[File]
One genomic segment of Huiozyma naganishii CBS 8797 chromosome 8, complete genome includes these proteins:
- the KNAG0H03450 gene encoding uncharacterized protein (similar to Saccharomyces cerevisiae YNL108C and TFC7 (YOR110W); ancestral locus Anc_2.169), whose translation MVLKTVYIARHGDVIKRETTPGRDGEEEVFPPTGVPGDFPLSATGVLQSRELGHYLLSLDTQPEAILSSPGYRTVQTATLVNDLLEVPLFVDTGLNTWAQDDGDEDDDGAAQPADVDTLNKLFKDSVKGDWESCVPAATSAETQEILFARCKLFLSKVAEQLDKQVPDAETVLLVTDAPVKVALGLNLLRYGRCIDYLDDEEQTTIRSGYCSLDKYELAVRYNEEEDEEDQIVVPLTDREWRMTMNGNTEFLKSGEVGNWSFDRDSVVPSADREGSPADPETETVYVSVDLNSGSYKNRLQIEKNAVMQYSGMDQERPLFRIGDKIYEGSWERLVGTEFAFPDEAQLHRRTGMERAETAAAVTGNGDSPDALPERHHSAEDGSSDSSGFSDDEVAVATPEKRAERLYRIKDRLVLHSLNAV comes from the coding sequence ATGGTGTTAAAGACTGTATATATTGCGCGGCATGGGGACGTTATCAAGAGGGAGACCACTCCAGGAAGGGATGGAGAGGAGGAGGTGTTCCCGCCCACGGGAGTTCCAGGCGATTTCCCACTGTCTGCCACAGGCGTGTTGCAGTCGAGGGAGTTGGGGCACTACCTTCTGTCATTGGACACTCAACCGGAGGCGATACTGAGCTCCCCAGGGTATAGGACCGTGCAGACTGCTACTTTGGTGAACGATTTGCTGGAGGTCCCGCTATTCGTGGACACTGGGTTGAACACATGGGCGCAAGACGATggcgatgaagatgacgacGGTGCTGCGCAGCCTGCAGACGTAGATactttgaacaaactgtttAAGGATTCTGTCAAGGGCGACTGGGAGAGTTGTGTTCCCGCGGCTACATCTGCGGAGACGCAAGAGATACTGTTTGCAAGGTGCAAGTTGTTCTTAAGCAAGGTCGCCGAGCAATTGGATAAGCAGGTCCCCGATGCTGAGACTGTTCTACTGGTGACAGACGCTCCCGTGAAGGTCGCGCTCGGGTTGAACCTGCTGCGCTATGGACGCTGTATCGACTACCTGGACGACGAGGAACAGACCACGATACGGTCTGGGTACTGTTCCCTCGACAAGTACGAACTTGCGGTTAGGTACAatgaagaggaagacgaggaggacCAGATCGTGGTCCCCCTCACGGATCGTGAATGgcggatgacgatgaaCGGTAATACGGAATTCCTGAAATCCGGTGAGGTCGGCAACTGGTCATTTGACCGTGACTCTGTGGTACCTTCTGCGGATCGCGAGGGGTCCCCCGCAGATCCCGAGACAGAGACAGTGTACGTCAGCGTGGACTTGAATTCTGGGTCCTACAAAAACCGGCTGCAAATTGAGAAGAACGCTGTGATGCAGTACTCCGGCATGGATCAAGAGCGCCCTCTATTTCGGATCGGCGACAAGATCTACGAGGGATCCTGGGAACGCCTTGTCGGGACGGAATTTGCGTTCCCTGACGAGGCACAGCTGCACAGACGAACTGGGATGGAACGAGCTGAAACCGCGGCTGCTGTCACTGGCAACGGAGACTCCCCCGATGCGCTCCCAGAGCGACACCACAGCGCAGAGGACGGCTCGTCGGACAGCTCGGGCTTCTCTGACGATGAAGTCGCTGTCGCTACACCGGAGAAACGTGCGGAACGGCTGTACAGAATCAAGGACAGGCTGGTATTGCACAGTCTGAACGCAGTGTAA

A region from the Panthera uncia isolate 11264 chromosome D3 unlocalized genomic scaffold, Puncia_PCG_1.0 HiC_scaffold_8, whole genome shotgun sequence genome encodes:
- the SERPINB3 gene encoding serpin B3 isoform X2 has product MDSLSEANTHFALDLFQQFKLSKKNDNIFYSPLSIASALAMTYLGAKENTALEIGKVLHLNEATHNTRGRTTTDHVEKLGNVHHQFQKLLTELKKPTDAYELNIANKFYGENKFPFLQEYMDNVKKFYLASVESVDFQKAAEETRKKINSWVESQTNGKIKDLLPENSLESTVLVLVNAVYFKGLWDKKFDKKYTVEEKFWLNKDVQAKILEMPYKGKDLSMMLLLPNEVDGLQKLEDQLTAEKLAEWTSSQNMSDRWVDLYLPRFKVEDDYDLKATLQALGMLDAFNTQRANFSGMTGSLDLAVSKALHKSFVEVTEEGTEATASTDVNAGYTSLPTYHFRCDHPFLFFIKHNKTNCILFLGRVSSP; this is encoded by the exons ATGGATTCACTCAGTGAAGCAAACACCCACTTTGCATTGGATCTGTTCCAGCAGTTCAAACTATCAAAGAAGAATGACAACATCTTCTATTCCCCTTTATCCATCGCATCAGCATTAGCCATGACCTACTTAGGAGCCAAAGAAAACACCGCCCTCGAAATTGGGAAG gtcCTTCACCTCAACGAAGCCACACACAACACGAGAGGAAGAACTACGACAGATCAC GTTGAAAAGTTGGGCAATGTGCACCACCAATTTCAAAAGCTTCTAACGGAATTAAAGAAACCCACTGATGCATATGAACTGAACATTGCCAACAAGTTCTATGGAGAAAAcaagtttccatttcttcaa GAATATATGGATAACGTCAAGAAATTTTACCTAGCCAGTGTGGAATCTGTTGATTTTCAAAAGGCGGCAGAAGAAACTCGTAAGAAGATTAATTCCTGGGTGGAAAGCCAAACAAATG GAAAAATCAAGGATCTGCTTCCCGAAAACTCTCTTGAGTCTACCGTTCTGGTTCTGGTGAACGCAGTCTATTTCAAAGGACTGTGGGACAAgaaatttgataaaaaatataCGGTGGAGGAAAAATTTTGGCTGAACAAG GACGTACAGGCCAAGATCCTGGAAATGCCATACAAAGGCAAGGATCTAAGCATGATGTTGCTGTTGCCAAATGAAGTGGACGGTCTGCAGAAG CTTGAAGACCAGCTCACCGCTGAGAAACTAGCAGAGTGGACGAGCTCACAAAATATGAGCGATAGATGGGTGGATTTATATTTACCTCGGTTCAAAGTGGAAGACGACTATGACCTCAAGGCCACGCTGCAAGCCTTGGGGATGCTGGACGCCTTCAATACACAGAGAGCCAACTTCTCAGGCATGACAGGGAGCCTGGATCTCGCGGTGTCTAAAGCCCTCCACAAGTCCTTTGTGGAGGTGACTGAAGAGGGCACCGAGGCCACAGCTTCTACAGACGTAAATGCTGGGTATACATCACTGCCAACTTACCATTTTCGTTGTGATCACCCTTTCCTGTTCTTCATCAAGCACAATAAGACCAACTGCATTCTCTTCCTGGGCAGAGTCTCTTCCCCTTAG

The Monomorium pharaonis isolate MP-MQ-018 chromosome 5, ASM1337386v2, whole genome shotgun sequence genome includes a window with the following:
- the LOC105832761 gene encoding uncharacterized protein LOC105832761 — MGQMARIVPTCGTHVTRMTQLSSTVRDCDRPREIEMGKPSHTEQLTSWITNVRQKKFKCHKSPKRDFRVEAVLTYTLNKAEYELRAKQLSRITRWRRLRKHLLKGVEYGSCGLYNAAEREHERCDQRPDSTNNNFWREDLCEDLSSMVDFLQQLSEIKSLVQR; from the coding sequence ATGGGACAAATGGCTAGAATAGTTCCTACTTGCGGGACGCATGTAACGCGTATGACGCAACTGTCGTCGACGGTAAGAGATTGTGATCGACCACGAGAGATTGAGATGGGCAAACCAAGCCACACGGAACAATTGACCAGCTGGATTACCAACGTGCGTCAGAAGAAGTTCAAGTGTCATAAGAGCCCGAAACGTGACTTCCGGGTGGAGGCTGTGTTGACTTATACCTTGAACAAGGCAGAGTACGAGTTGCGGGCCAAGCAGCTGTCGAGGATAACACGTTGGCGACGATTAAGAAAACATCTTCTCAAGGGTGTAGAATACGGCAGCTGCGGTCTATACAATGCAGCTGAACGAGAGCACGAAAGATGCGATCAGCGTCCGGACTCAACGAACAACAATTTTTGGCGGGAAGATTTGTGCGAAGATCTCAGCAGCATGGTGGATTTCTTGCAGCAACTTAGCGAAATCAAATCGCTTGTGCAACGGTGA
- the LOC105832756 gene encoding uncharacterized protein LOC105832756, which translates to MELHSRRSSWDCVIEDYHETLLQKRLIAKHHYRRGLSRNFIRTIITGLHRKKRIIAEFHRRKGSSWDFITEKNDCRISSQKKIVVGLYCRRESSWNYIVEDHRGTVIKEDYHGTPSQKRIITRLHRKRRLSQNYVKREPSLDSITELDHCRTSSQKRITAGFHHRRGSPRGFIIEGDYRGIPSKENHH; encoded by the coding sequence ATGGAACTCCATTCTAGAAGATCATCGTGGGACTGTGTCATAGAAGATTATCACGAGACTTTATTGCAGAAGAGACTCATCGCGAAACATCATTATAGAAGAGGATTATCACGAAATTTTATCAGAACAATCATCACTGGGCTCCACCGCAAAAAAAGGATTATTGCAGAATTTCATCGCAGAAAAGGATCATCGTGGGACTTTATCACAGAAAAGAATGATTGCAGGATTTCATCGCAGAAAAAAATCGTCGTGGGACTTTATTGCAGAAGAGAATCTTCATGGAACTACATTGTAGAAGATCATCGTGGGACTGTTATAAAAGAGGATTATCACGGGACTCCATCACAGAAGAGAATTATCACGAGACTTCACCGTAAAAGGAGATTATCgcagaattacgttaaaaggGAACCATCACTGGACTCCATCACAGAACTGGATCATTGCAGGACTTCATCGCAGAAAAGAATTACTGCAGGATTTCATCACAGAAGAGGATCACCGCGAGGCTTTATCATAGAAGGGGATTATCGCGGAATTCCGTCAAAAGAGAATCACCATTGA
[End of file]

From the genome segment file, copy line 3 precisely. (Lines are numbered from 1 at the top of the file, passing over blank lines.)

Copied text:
A region from the Panthera uncia isolate 11264 chromosome D3 unlocalized genomic scaffold, Puncia_PCG_1.0 HiC_scaffold_8, whole genome shotgun sequence genome encodes: